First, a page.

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How F1 history was made despite Belgian GP washout

How F1 history was made despite Belgian GP washout

F1 News

How F1 history was made despite Belgian GP washout

How F1 history was made despite Belgian GP washout

The Belgian Grand Prix offered so much after qualifying but unfortunately produced so little.

The 'race', as it was, was washed out after two laps behind the safety car, with Max Verstappen awarded half-points for victory and George Russell claiming his maiden F1 podium.

But you don't need racing for stats, so here GPFans Global brings you all the best facts from a bizarre weekend at the Spa-Francorchamps circuit.

How short?

Surprise surprise, the Belgian Grand Prix is the shortest race in F1 history at just one lap and 7.004km long, as per the official classification.

Official documentation from the FIA declares the reason for half points being awarded is that the leader [Max Verstappen] crossed the control line three times [think of the early formation laps behind the safety car, which also counted] therefore complying with the requirement for the leader to have completed more than two laps.

The previous shortest was the 1991 Australian Grand Prix, won by Ayrton Senna, which lasted 16 laps but took classification from 14 laps, curtailed again by torrential rainfall.

Williams podium brings delight

A few stats to rattle off for Williams on a stunning weekend for the team.

George Russell secured the first front row for the team since Lance Stroll in Italy 2017 and the first Briton to start on the front row for Williams since Damon Hill at the 1996 Japanese Grand Prix.

He also secured Williams' first podium since Stroll finished third at the Azerbaijan Grand Prix in the same season, while it was the team's highest placing since Felipe Massa was runner-up in the 2014 Abu Dhabi GP.

The last time Williams had both cars score in back-to-back races was at the Belgian and Italian Grands Prix of 2016.

A perfect return rate

For only the 11th time in F1 history, all 20 cars finished the grand prix.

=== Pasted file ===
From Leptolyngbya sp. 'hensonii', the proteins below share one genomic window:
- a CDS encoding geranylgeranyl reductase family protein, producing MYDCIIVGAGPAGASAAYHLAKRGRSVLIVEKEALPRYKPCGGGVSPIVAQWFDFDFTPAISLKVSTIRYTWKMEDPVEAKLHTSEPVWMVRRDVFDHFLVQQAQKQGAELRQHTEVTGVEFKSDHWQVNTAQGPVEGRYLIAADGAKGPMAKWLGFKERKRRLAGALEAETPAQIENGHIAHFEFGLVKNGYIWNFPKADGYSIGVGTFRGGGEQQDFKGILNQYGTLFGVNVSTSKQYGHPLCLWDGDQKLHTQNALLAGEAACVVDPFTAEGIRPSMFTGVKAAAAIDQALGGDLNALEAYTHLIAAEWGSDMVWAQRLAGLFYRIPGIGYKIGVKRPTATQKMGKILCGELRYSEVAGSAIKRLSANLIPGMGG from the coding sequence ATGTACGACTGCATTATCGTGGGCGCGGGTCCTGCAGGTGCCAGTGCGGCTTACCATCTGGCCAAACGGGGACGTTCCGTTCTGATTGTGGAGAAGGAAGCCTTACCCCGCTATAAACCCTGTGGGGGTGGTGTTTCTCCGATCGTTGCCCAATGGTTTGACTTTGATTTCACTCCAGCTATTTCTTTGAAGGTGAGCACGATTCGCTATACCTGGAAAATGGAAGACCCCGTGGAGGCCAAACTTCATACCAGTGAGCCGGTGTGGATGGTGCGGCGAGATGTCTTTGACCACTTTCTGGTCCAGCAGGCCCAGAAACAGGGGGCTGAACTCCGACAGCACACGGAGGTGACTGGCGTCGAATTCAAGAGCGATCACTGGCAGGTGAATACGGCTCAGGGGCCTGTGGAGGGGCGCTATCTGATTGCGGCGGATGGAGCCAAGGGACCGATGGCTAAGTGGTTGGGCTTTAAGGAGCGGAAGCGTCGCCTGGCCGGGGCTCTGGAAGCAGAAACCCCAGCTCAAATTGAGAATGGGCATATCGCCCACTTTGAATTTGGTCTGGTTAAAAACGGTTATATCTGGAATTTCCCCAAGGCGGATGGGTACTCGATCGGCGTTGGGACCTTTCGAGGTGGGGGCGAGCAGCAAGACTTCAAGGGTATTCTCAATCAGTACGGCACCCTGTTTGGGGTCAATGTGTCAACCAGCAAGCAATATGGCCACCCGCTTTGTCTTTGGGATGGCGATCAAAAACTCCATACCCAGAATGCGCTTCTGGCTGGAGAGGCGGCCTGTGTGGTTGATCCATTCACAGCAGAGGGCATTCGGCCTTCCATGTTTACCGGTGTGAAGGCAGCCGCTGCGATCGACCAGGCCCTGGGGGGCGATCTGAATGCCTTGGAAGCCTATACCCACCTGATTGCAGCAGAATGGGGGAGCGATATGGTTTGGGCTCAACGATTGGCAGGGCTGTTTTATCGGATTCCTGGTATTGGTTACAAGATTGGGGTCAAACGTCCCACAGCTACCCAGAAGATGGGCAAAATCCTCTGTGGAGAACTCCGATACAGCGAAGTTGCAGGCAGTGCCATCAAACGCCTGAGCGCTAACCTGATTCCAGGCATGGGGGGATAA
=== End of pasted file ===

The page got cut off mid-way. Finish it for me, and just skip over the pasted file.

That may sound an easy feat to achieve in a two-lap event controlled by the safety car, yet for a long time, Sergio Perez's crash on his way to the grid looked to threaten the perfect return rate.

Red Bull fixed the car up and he was good to go. Thank you red flags!

Honda's golden hour

Max Verstappen's pole position for Red Bull coincided with Pol Espagaro's pole for Honda at the British round of the MotoGP championship.

This was the first time since June 11, 2005, Honda had secured pole in the premier racing categories of both two and four wheels when Jenson Button scored top spot on the grid for the Canadian GP and Sete Gibernau qualified fastest for the MotoGP Catalan round.

Alonso just keeps on going

By starting his 324th race, Fernando Alonso became the second most experienced driver in F1 history, behind only Kimi Raikkonen.

Raikkonen has notched up 342 but Alonso moved past former stalwart Rubens Barrichello to stand alone in second. The closest active driver to Alonso on the list of all-time starts is Lewis Hamilton on 278.

Raikkonen the master of Spa

Raikkonen made history of his own on Sunday when his race start ensured he moved level with Barrichello and Ricardo Patrese for most starts at the Belgian Grand Prix.

The Finn has now started 17 races at Spa, winning on four occasions.

Can Haas and Alfa make it a full house?

With Williams scoring a podium through George Russell, it means that Mercedes, Red Bull, Ferrari, McLaren, Aston Martin, Alpine, AlphaTauri and Williams have all secured a podium this season.

The last time eight constructors reached the top three in a single season was back in 2009 when Brawn GP, Red Bull, McLaren, Ferrari, Toyota, BMW Sauber, Renault and Force India all prospered.


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